The operation that takes two relations (sets or tables) and produces one new relation (query result – set or view) by collecting the combined rows and matching the corresponding columns with a stated condition to test between the two.
An association between a field in one table or query and a field of the same data type in another table or query. Joins tell the program how data is related. Records that don't match may be included or excluded, depending on the type of join. walqaba View
An operation that combines data from two or more files using specified fields. In DB2 UDB for AS/400, a relational operation that allows the program to retrieve data from two or more tables based on matching column values. To become a new member of an entity such as a cluster.
Related Terms: relational database, table, SQL In traditional databases, a "join" is a SQL query that pulls records from multiple tables and connects the records via common fields. For example, a join between the employee table the department table could show the names of each department, and the names of each employee in that department. Full-text engines do not usually do "joins" at search time; if database data of that sort is to be searched then it would be joined at index time, not search time.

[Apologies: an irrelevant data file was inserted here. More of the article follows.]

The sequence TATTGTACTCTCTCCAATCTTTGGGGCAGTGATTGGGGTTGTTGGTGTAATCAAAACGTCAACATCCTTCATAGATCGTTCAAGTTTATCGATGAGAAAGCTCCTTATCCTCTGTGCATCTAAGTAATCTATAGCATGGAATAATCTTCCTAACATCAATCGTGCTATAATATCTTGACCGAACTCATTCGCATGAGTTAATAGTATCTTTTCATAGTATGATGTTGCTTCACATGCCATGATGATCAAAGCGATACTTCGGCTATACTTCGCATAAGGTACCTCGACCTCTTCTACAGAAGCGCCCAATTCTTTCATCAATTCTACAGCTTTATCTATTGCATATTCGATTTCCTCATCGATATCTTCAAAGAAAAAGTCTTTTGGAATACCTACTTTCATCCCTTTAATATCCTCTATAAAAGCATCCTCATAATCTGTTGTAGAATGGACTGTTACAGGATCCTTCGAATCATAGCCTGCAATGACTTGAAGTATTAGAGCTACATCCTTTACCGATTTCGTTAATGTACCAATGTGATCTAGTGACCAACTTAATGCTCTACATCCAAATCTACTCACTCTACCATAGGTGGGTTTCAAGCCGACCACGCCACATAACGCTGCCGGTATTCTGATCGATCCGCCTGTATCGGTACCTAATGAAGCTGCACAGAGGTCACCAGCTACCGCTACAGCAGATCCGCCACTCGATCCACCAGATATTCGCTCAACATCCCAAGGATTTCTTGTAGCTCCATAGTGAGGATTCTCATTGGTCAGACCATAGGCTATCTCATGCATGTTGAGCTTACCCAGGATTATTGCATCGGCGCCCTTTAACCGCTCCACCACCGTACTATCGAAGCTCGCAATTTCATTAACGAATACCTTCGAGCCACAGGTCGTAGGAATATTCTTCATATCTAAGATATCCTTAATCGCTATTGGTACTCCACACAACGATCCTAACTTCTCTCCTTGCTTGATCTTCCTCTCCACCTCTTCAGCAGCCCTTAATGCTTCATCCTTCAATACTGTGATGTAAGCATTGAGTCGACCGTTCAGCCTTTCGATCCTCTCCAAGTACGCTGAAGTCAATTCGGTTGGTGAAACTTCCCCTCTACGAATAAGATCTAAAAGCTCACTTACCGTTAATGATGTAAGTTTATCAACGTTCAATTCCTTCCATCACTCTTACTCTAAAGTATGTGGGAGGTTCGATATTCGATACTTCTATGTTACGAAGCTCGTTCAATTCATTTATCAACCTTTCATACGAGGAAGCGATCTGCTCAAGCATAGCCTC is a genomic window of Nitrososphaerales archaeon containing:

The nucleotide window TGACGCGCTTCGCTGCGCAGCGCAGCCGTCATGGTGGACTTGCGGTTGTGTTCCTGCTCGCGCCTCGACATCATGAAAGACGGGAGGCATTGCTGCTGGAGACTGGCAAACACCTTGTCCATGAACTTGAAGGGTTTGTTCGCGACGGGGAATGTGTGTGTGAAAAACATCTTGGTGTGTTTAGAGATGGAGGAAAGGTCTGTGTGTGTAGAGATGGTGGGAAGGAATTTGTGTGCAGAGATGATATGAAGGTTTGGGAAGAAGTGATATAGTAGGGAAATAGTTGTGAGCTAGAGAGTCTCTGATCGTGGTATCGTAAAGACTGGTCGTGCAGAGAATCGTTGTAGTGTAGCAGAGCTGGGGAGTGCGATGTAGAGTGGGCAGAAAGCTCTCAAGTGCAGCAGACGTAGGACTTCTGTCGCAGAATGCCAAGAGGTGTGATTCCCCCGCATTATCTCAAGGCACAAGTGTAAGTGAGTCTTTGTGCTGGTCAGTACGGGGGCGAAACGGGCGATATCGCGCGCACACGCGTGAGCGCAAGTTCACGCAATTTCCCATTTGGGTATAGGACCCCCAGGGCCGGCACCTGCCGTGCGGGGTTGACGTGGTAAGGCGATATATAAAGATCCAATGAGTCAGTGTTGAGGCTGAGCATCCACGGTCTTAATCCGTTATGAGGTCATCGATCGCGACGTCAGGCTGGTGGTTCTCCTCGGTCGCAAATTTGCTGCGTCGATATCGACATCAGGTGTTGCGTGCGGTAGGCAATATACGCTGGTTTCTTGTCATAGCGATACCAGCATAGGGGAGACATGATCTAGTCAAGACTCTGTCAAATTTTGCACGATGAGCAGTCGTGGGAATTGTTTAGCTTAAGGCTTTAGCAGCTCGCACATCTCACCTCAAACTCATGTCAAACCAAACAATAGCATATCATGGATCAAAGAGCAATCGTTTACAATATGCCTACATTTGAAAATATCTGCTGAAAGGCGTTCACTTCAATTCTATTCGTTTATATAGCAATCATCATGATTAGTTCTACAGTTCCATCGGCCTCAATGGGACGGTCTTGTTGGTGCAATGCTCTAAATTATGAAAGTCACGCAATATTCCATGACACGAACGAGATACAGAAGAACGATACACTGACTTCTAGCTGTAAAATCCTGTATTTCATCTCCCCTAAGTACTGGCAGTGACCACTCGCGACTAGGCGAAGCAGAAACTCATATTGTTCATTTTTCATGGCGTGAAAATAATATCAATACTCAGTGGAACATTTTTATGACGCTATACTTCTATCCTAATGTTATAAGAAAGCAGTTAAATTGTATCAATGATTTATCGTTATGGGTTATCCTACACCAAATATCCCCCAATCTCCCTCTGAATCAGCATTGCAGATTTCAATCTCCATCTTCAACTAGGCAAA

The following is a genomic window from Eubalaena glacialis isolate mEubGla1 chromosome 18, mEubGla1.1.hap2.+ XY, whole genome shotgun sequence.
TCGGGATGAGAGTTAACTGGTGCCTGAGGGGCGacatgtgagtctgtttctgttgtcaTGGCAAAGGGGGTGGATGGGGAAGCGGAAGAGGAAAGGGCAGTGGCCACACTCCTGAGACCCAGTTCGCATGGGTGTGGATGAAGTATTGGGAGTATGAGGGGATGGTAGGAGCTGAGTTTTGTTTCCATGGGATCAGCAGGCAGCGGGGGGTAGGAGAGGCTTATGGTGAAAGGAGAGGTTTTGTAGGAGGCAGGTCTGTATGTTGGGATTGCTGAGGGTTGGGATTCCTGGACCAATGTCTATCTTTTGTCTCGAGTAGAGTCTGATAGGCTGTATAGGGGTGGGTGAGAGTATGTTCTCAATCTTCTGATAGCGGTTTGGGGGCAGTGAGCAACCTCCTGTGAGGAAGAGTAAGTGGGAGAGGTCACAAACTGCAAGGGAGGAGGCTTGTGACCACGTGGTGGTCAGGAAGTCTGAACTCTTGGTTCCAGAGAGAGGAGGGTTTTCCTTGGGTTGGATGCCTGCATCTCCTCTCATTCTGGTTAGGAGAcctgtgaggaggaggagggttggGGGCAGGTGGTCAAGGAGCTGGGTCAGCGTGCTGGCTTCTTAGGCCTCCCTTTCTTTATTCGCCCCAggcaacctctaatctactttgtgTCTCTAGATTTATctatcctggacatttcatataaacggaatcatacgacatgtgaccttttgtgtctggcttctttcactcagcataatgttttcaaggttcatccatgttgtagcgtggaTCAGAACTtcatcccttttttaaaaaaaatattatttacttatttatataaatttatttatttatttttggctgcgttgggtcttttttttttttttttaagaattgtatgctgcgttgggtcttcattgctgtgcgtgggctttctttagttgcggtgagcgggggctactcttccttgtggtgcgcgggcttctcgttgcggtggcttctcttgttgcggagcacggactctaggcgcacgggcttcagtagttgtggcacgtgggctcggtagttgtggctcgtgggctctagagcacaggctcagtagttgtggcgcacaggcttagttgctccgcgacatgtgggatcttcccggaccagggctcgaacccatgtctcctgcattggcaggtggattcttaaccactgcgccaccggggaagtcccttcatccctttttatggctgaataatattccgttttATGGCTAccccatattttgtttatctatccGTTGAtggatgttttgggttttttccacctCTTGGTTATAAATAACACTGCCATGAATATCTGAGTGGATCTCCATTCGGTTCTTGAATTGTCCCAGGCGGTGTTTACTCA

Combing two tabular data sets into a single one based on a common field. Two tables with a common domain combined into a single table. SQL query that retrieves data from two or more sources at once based on matching field values.
Unix-like operating systems that merges the lines of two sorted text files based on the presence of a common field. It is a sort of implementation of the join operator used in relational databases but operating on text files.
A join combines records from two or more tables in a relational database. In the Structured Query Language (SQL), there are three types of joins: inner, outer, and cross. Outer joins are subdivided further into left outer joins, right outer joins, and full outer joins.
In mathematics, a join on a set is defined either as unique suprema (least upper bounds) with respect to a partial order on the set, provided such suprema exist, or (abstractly) as a commutative and associative binary operation satisfying an idempotency law. In either case, the set together with the join is a join-semilattice. The two definitions yield equivalent results, except that in the partial order approach it may be possible directly to define joins of more general sets of elements.
To connect, usually permanently. Means of joining include the use of adhesives, nails, nuts and bolts, mortice and tenon, pegs, rivets, screws, solder, staples, stitches, tapes, velcro, weaving, welding, and wire.
Arguments based upon a common template can be merged through a join. The joint answer to each question, in the resulting argument, is based upon the independent answers, from the original arguments, captured as independent bodies of evidence in support of that question.
In framing, the operation of gluing and nailing the corners of a frame. key A triangular wedge of wood or plastic inserted into the grooves at the inside corners of a stretcher frame. Used to tighten the canvas by expanding the stretcher frame joints.